Monday, March 19, 2012

repentance: great cost... huge value

But King David said to Ornan, "No, but I will buy them for the full price. I will not take for the LORD what is yours, nor offer burnt offerings that cost me nothing." So David paid Ornan 600 shekels of gold by weight for the site.
And David built there an altar to the LORD and presented burnt offerings and peace offerings and called on the LORD, and the LORD answered him with fire from heaven upon the altar of burnt offering.
1 Chronicles 21:24-26

David's principle of costly sacrifice was not just about giving in worship of the Lord. This was literally a deadly serious repentance on his part. He had disobeyed the Law of the Lord knowingly, against the protests of his own advisors, in an act of selfish pride. His ordering of the census of the fighting forces of Israel was a selfish act of human trust and a willful disbelief in the power of God. And God punished David's sin by afflicting the nation.

David was forced to make a choice for national disaster to strike Israel. And David chose three days of a raging pestilence at the hands of God's "destroying angel". The supernaturally led disease swept through the nation, stopping at the gates of Jerusalem as the destroying angel stood with drawn sword at the threshing floor of Ornan. It was there that David faced death eye-to-eye and offered sacrifices of repentance. And he would not repent without cost to himself.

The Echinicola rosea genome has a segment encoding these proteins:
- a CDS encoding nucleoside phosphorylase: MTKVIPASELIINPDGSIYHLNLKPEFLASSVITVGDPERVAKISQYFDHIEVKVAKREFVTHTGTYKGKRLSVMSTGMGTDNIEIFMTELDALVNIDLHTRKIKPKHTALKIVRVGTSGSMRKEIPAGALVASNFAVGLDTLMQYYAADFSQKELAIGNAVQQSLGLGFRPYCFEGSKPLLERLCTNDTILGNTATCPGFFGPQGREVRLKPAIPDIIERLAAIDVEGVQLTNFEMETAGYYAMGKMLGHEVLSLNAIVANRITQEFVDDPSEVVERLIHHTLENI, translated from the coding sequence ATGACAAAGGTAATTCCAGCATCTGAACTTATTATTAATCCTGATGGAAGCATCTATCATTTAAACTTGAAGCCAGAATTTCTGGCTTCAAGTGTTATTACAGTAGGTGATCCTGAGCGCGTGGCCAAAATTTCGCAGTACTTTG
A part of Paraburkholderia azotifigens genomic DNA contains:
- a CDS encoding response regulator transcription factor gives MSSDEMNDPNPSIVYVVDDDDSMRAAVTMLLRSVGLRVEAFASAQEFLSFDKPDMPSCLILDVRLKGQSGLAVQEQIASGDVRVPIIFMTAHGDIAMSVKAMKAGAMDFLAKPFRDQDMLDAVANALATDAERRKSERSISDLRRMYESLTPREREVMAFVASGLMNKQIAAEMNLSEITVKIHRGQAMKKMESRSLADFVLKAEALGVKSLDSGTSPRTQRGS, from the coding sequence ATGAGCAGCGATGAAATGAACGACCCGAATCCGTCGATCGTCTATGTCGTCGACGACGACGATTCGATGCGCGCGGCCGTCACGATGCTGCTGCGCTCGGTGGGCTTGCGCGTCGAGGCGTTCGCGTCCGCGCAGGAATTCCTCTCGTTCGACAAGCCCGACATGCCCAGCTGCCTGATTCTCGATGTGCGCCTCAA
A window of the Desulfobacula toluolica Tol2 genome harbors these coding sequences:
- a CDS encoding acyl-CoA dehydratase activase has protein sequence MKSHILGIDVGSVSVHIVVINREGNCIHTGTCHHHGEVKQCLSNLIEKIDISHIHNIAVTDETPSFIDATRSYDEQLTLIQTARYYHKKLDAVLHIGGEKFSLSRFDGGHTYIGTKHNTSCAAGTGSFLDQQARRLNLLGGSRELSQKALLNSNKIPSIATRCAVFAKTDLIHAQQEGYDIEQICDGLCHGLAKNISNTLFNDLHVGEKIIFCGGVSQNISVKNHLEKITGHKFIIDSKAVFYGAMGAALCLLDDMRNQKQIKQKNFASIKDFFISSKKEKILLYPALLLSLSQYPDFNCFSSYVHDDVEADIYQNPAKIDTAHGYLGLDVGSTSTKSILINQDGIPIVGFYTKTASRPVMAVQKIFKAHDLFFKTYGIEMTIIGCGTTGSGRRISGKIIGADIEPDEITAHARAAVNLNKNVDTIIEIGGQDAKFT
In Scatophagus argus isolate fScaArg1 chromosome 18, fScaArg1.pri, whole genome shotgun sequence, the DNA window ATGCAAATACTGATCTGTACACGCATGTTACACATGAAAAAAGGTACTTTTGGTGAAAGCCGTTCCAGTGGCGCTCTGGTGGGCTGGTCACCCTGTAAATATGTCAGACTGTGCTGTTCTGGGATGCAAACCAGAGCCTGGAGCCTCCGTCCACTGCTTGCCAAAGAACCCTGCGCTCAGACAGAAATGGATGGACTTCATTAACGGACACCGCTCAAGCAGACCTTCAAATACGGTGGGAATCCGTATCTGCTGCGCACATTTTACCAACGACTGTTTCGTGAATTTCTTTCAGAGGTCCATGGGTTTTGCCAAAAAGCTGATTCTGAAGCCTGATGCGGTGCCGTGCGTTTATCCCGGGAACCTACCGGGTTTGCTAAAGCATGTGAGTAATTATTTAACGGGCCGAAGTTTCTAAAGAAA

The Lord was pleased with David's since and broken heart. He relented and ordered the destroying angel to sheath his sword. God showed his acceptance by raining down fire from heaven that consumed David's sacrifice, thus showing that peace and forgiveness were restored. God accepted what had cost David so very much.

So the principle to take from here is not so much about significant generosity (as I have often heard extrapolated from this passage). It is more about sincere repentance. When we mean business with God in sincere and real confession, repentance, and obedience, it will cost us something meaningful. And we should not regret the cost. We count it, willingly sacrifice it, find relief in restoration, and see God glorified in the renewal.

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